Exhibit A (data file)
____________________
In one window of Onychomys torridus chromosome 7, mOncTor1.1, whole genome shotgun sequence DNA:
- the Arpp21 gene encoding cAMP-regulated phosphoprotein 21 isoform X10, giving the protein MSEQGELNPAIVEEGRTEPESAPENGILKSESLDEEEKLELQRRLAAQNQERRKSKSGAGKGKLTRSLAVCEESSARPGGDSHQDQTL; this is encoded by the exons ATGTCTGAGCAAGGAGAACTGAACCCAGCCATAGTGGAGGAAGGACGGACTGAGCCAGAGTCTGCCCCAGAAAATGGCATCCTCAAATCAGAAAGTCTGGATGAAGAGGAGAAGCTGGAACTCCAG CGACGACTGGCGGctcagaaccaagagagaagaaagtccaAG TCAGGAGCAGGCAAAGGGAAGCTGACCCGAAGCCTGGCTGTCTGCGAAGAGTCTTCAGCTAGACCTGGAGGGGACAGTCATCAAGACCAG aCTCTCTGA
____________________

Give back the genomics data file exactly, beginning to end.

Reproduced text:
In one window of Onychomys torridus chromosome 7, mOncTor1.1, whole genome shotgun sequence DNA:
- the Arpp21 gene encoding cAMP-regulated phosphoprotein 21 isoform X10, giving the protein MSEQGELNPAIVEEGRTEPESAPENGILKSESLDEEEKLELQRRLAAQNQERRKSKSGAGKGKLTRSLAVCEESSARPGGDSHQDQTL; this is encoded by the exons ATGTCTGAGCAAGGAGAACTGAACCCAGCCATAGTGGAGGAAGGACGGACTGAGCCAGAGTCTGCCCCAGAAAATGGCATCCTCAAATCAGAAAGTCTGGATGAAGAGGAGAAGCTGGAACTCCAG CGACGACTGGCGGctcagaaccaagagagaagaaagtccaAG TCAGGAGCAGGCAAAGGGAAGCTGACCCGAAGCCTGGCTGTCTGCGAAGAGTCTTCAGCTAGACCTGGAGGGGACAGTCATCAAGACCAG aCTCTCTGA